|Occupation||Sub-Lieutenant in the Royal Canadian Navy and agent for Russian intelligence|
|Criminal status||Pleaded guilty in October 2012, sentenced to 20 years|
|Spouse(s)||Jennifer Lee Janes (m. 1997–2010)|
Jeffrey Paul Delisle (born March 30, 1971) is a former Sub-Lieutenant in the Royal Canadian Navy who passed sensitive information from the top-secret STONEGHOST intelligence sharing network to the Russian spy agency GRU. Delisle's actions have been described as "exceptionally grave" by Canada's Department of National Defence (DND) and "severe and irreparable" by the Canadian Security Intelligence Service.
At court in October 2012 Delisle pleaded guilty to breach of trust and two counts of passing secret information to a foreign entity, contrary to the Security of Information Act. He was sentenced to 20 years in penitentiary, minus time served, by the Chief Judge of the Provincial Court of Nova Scotia on February 8, 2013. On February 13, 2013 the Department of National Defence announced that Delisle had been stripped of his commission and service decorations and been released under Item 1(a), the notation "Dismissed with Disgrace for Misconduct" or "Dismissed for Misconduct".
Early and personal life
On May 3, 1997, Delisle married Jennifer Lee Janes in Lower Sackville, Nova Scotia. On February 17, 1998, he filed for bankruptcy and declared liabilities of $18,587 and assets of $1,000. In June 2008, Delisle and his wife separated. On May 3, 2010, Delisle and his wife filed for divorce, due to an affair.
Delisle served as a naval threat assessment analyst for the Royal Canadian Navy. He initially joined as a reservist in January 1996, enrolling as a regular member in March 2001. In October 2001, Delisle completed a leadership course and became a Corporal. In November 2006, Delisle was promoted to Sergeant. In 2008, he enrolled in the faculty of arts at Royal Military College. He received his commission as a Sub-Lieutenant in July 2008. In September 2010, Delisle graduated from Royal Military College with a Bachelor of Arts. He was posted to the multinational naval intelligence and communications centre HMCS Trinity in Halifax in August 2011.
Delisle's activities were particularly damaging due to his access to the STONEGHOST database of intelligence shared between Canada, the United States, the United Kingdom, Australia and New Zealand. Referring to the information he passed on, he said: "It was never really Canadian stuff. ... There was American stuff, there was some British stuff, Australian stuff – it was everybody’s stuff."
Delisle has blamed his espionage activities on his marital problems, rather than financial need. He entered the Russian embassy the day he discovered his wife was having an affair.
Investigation and conviction
The investigation into Delisle was triggered by a tip from the U.S. Federal Bureau of Investigation on December 2, 2011. His home was searched that month and he was arrested the following January.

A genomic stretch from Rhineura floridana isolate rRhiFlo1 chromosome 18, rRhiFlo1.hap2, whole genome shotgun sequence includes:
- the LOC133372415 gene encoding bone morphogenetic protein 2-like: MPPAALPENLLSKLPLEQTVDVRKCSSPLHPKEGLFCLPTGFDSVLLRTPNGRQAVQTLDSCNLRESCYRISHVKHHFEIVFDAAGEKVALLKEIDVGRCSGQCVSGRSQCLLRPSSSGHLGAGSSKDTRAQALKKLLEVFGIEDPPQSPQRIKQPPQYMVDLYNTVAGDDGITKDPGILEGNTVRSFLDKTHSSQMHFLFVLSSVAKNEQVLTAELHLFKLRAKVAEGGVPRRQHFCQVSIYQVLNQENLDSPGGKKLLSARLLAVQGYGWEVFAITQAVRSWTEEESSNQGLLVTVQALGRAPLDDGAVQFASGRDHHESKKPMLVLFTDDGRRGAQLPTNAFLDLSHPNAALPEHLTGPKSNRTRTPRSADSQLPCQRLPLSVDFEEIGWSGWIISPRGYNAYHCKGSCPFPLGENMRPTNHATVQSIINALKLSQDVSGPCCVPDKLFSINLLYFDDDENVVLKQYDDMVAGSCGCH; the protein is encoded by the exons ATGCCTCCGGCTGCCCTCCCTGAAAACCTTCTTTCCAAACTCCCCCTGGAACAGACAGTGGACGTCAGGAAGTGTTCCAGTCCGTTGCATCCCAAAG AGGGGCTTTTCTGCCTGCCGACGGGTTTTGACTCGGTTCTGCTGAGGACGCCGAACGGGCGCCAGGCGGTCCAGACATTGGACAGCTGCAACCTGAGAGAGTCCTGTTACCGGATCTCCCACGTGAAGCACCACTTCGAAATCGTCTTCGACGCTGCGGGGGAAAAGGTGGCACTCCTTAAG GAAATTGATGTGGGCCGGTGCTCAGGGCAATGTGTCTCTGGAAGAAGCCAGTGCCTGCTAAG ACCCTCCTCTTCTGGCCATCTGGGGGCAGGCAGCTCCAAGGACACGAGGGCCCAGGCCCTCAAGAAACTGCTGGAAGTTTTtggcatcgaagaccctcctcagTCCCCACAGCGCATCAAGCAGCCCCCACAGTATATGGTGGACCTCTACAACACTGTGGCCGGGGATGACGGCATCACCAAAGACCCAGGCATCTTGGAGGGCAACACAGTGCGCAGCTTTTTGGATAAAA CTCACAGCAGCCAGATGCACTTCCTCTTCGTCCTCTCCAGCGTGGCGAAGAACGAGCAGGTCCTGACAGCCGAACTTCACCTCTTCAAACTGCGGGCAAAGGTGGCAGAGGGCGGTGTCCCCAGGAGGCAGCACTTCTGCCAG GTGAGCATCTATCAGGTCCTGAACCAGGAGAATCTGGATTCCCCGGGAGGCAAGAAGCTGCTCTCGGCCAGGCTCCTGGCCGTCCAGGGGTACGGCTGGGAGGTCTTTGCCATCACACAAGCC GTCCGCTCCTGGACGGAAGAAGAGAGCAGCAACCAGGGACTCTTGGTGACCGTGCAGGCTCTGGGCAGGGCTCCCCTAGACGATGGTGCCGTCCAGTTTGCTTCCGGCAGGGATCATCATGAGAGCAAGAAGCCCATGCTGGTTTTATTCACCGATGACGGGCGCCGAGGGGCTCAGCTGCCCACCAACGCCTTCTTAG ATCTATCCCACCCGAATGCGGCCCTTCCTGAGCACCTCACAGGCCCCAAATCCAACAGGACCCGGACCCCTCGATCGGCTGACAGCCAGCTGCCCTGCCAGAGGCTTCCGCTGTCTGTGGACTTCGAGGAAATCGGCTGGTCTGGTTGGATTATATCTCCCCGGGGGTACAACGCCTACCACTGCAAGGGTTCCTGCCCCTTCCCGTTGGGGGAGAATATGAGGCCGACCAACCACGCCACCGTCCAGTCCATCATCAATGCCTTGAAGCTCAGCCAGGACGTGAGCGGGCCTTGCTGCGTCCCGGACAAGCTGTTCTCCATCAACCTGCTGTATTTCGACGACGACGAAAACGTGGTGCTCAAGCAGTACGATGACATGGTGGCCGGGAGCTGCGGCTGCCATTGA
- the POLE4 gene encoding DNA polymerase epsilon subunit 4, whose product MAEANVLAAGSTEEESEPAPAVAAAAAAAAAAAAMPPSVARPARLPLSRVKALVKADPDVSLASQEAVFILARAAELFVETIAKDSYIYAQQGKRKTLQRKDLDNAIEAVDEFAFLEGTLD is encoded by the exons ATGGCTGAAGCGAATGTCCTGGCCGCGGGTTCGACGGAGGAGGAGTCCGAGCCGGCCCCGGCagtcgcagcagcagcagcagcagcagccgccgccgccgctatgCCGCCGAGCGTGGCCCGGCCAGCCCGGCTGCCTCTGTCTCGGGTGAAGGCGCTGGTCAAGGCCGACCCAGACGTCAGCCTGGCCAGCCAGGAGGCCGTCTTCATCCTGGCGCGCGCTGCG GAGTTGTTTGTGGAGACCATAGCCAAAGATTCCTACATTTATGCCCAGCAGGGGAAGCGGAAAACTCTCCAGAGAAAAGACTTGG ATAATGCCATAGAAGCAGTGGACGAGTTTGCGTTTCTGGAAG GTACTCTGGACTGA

Delisle had previously been stopped by Canada Border Services agents at Halifax airport in September 2011 after returning from a trip to Brazil to meet his GRU handler, carrying a large amount of cash and prepaid credit cards. There is no sign this led to an investigation. In May 2013, The Canadian Press reported that Canadian Security Intelligence Service had been aware of Delisle's spying well before the FBI tip, but failed to contact the Royal Canadian Mounted Police.
On February 8, 2013 Delisle was sentenced to 20 years in prison. On February 13, 2013 it was announced by DND that Delisle had been stripped of his commission and service decorations and been dishonourably discharged. DND was also moving immediately to recover the salary paid to Delisle since his arrest in January 2012.
- Jeffrey Delisle Pre-Sentence Report
- Colin Freeze And Jane Taber (2012-10-22). "Russian mole had access to wealth of CSIS, RCMP, Privy Council files". The Globe and Mail. Retrieved 2013-02-02.
- Canadian spy Jeffrey Delisle gets 20 years for selling secrets to Russia
- "Jeffrey Delisle: Naval officer turned spy". CBC. 2012-10-10. Retrieved 2019-01-03.
- "Jeffrey Delisle: What's known about the naval officer turned spy". CBC News. 2012-10-10. Retrieved 2013-02-02.
- nurun.com. "Naval officer spied for Russia | Canada | News | Minden Times". Mindentimes.ca. Archived from the original on 2013-01-15. Retrieved 2013-02-02.
- "Navy spy blames marriage heartbreak for betrayal". CBC News. 2012-10-23. Retrieved 2013-02-02.
- Nov 29, 2012 8:59 AM ET (2012-11-29). "Early clues to navy spy Delisle's guilt overlooked - Canada - CBC News". Cbc.ca. Retrieved 2013-02-02.
- Jim Bronskill and Murray Brewster (Canadian Press, 26 May 2013) CSIS knew of convicted navy spy’s activity but held file back from RCMP, The Globe and Mail, Retrieved 17 February 2014
- Canadian Press (2013-02-13). "Spy who sold secrets to Russia stripped of rank, pay". Cbc.ca. Retrieved 2013-02-13.
- Thomson, Aly (August 22, 2018). "Convicted Canadian spy who sold secrets to Russia granted day parole". Global News.
- Colley, Sherri Borden (March 8, 2019). "Convicted spy Jeffrey Delisle released on full parole". CBC News.
Convicted spy Jeffrey Delisle has been granted full parole after serving one-third of an 18-year, five-month prison sentence for selling secrets about Canada and its allies to Russia.